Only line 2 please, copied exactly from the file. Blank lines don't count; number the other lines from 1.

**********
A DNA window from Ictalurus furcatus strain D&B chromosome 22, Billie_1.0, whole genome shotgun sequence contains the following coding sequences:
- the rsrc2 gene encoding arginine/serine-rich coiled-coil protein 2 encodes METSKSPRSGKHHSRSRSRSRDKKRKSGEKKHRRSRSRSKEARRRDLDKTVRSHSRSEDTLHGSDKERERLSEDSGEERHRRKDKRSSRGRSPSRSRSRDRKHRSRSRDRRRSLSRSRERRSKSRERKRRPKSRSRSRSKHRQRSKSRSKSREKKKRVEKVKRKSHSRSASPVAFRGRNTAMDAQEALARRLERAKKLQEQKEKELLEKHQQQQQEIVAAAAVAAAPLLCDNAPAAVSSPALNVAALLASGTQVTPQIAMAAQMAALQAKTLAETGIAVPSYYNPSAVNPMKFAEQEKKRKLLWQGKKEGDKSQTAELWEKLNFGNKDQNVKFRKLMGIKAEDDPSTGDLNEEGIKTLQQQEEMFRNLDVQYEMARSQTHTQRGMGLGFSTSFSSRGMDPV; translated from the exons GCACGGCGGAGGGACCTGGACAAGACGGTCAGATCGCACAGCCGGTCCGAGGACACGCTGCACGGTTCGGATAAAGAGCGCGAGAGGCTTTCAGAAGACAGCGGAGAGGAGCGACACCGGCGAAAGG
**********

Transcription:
- the rsrc2 gene encoding arginine/serine-rich coiled-coil protein 2 encodes METSKSPRSGKHHSRSRSRSRDKKRKSGEKKHRRSRSRSKEARRRDLDKTVRSHSRSEDTLHGSDKERERLSEDSGEERHRRKDKRSSRGRSPSRSRSRDRKHRSRSRDRRRSLSRSRERRSKSRERKRRPKSRSRSRSKHRQRSKSRSKSREKKKRVEKVKRKSHSRSASPVAFRGRNTAMDAQEALARRLERAKKLQEQKEKELLEKHQQQQQEIVAAAAVAAAPLLCDNAPAAVSSPALNVAALLASGTQVTPQIAMAAQMAALQAKTLAETGIAVPSYYNPSAVNPMKFAEQEKKRKLLWQGKKEGDKSQTAELWEKLNFGNKDQNVKFRKLMGIKAEDDPSTGDLNEEGIKTLQQQEEMFRNLDVQYEMARSQTHTQRGMGLGFSTSFSSRGMDPV; translated from the exons GCACGGCGGAGGGACCTGGACAAGACGGTCAGATCGCACAGCCGGTCCGAGGACACGCTGCACGGTTCGGATAAAGAGCGCGAGAGGCTTTCAGAAGACAGCGGAGAGGAGCGACACCGGCGAAAGG